5. What has been your greatest achievement?

Your answer could relate to any achievement, but should show how you applied skills that are relevant to the job. Think about a time when you’ve won an award, organised an event, done something new or overcome a fear. For example: “I ran the London Marathon and planned a fundraiser, which contributed £1000 to my total. I organised a charity gig at my local pub, and had to source local bands, find a venue, plan food and a raffle, and order tickets for print.”

Avoid unspecific achievements that many people who are applying for the same job would have also achieved, such as graduating university or finishing college.

6. Describe an occasion what you had to adapt in the face of a difficult situation?

Choose a specific occasion to describe in detail that had a positive outcome. If you struggle with this, follow the STAR technique: Situation, Task, Action and Result.

  • Present the Situation – what is the dilemma or problem that you faced?
  • Explain the Task – what needed to be done to change the situation?
  • Describe your Action – what did you do to complete the task?
  • Show the Result – what where the consequences of your action?
  • Sticking to these four points helps you structure your answer and keep focus on the question.

Mastering the technique of answering these questions should help you become more confident with interviews. All questions that you are asked try to test how you would handle the job. Make sure you know your CV and cover letter by heart and have plenty of examples to give to show that you would make a good employee. It’s just as important to walk the walk, not just talk the talk.

Impact Of Apprenticeship Levy On Recruitment Agencies

Impact of Apprenticeship Levy on recruitment agencies - Star Employment

The Government’s new apprenticeship levy, which came into force this month, could be a huge challenge for recruiters within the region

The aim of the new levy, which came into effect from April 6, is to create a national funding pot for training and generate three million apprenticeships by 2020.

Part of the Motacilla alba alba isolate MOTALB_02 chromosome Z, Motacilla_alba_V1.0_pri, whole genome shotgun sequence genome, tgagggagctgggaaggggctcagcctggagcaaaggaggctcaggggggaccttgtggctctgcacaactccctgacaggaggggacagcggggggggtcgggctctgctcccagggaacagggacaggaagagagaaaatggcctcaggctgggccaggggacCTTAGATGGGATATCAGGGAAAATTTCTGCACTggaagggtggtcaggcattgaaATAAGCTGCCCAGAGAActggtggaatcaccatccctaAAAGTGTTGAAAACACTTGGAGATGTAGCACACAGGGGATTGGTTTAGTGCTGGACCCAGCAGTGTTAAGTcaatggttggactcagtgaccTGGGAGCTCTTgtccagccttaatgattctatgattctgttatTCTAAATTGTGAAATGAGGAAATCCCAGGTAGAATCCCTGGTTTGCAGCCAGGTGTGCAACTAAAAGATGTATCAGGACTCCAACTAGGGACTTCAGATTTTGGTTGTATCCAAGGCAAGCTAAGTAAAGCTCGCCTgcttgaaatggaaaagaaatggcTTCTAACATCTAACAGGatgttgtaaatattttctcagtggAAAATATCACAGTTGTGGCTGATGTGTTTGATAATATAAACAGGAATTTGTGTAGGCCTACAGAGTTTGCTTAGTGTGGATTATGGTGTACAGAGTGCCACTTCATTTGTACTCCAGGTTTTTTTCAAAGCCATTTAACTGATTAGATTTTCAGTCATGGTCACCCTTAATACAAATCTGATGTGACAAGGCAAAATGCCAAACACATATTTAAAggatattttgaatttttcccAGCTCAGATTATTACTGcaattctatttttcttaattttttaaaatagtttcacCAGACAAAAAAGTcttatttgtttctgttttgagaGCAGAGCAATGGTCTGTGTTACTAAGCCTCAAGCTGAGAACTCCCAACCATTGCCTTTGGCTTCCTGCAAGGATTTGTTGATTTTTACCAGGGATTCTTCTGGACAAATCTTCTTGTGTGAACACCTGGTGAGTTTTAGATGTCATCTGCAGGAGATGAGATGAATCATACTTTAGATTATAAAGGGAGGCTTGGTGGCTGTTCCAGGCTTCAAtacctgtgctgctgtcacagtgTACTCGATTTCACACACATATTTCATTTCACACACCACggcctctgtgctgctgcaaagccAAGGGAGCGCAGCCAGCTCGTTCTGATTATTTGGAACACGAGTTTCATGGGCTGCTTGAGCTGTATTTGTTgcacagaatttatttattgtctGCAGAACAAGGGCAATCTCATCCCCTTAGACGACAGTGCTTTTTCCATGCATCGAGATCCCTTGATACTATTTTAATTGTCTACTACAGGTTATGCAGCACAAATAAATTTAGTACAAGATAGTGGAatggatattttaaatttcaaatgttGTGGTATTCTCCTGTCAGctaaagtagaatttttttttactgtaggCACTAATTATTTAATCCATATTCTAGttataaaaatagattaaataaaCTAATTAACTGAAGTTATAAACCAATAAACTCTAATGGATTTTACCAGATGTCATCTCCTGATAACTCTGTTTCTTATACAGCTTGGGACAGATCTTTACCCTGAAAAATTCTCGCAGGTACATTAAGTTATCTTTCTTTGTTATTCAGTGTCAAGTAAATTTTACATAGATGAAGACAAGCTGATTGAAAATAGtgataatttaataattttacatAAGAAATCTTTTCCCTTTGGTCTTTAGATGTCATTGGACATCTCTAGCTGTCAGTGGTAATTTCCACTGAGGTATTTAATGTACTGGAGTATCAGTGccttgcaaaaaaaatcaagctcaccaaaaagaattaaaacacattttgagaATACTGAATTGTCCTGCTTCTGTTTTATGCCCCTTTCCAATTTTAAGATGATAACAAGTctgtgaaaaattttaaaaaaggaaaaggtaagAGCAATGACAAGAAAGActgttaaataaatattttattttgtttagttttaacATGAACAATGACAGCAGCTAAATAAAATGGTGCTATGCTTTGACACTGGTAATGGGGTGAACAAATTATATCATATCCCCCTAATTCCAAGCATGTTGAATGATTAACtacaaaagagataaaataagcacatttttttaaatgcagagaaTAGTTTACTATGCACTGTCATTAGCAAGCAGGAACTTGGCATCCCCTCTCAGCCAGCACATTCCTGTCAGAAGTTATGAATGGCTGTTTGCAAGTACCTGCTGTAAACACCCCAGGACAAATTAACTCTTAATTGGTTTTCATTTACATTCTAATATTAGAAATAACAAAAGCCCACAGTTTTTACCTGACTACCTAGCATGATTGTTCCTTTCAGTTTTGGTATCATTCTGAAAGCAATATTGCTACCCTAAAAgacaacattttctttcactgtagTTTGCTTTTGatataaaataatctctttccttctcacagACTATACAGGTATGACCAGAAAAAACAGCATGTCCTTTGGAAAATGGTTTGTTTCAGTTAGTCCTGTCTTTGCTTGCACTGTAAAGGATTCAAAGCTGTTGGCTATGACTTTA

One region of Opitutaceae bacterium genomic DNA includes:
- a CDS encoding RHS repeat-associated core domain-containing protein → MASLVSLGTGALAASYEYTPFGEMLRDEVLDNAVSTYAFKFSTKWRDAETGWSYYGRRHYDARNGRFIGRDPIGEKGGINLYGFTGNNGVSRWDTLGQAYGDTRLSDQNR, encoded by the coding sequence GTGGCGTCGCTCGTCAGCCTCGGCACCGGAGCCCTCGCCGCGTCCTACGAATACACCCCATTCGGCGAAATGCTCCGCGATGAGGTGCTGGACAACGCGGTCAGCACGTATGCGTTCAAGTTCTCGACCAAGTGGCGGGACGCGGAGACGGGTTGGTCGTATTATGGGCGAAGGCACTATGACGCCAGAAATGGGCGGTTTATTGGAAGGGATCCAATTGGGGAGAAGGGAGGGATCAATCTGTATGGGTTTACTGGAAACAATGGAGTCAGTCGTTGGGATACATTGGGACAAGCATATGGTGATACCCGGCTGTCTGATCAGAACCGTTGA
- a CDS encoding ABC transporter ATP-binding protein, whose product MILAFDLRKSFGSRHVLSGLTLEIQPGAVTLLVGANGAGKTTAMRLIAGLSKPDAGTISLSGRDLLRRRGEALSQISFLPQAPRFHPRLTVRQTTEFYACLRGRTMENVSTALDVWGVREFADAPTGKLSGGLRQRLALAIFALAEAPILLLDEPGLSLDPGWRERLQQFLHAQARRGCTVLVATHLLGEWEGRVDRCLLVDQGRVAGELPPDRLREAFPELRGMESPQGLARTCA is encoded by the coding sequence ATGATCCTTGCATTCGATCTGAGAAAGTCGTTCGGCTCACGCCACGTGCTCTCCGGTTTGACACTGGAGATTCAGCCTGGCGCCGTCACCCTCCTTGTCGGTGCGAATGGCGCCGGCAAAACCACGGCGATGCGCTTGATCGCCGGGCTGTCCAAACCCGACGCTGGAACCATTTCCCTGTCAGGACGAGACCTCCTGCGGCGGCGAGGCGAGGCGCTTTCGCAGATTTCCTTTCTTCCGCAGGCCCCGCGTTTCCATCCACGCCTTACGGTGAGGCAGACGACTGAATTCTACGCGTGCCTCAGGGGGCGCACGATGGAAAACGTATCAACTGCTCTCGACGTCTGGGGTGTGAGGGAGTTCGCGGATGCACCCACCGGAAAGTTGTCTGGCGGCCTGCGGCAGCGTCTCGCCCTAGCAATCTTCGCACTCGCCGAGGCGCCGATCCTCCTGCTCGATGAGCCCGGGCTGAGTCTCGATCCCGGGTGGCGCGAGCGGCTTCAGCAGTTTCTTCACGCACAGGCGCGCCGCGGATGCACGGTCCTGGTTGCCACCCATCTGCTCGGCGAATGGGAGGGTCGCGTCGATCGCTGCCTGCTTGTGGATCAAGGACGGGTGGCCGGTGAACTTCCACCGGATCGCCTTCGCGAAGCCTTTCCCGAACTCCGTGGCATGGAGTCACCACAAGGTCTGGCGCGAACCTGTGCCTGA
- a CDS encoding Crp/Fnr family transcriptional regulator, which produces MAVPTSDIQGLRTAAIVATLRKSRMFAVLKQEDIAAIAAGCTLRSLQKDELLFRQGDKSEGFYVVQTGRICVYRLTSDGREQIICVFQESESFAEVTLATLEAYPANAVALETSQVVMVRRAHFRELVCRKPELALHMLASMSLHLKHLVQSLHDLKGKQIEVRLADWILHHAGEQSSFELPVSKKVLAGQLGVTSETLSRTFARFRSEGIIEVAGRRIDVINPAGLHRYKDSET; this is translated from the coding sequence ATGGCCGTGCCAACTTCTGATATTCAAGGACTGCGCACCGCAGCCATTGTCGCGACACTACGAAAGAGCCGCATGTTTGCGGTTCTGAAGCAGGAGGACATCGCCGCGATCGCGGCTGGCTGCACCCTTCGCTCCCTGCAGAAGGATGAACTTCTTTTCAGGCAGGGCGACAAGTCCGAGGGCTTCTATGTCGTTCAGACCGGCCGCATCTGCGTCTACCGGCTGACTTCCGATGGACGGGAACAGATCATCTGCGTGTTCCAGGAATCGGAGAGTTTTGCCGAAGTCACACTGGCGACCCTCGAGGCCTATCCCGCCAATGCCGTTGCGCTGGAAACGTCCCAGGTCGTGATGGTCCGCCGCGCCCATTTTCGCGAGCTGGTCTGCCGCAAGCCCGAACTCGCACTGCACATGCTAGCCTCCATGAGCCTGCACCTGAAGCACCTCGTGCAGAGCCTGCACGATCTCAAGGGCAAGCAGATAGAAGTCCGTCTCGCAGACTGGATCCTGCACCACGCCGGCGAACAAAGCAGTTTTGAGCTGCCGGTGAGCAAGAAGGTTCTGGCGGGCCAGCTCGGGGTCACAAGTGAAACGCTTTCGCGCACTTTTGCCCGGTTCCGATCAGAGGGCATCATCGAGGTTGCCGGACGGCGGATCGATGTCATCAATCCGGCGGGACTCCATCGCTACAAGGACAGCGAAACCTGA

The levy means employers from both private and public sectors that have an annual pay bill of £3million and above will have to hand over 0.5% of their annual salary costs to HMRC.

The Government body will collect the levy on a monthly basis through Pay as You Earn (PAYE). However, an allowance of £15,000 will be available to offset against the bill meaning money can be claimed back by employers from the national apprenticeship fund for quality training lasting up to a year.

But with agencies sourcing temporary staff, claiming back money on training is near impossible as most contracts do not last a full year.

The levy will also see the Government apply a 10% top-up on funds. This means the Government will pay into the fund allowing businesses to claim back £1.10 for every £1 they pay into the levy.

Tax chiefs have also stated this new levy will only affect 2% of businesses in the country. However this could still be a huge blow for recruitment agencies.

The way people work within the UK is ever changing and over recent years there has been an increase in the number of freelance consultants and contractors.

This shift in working trends now allows businesses to access the skills they need without having to worry about full time employment.

Therefore, many agencies managing the payroll of thousands of temporary workers could be hit with this levy yet be unable to claim anything back as a result.

On the other hand many businesses may have never had the opportunity to train their temporary staff members, as only a minority of businesses see value in training short term contractors.

The recruitment sector is seeing a huge rise in the number of temps being put into work every year. In theory, the levy can encourage firms to develop and retain higher skilled apprentices who stay for longer.

Recruitment agencies will have to learn fast to meet the knock-on effect of these changes.

Social Media Is A Mixed Blessing For Recruiters

Social media is a mixed blessing for recruiters - Star Employment

Recruiters are always trying new ways of finding the right person, with technology now playing an increasing part

As usage of social media grows, it opens up more opportunities for companies to use the likes of Facebook and Twitter to identify candidates who may be able to fill vacancies.

German banking group Deutsche Bank has decided to recruit the best graduates by using social media rather than traditional methods.

Germany’s biggest bank now spend time monitoring sites such as Twitter and Linked In to find the right candidate for a career in finance among promising millennials, the generation now coming through universities who have grown up in the digital age.

It launched a programme late last year to monitor the online activity of university students to identify those who might be a good fit but would not apply through traditional channels such as on-campus recruitment drives.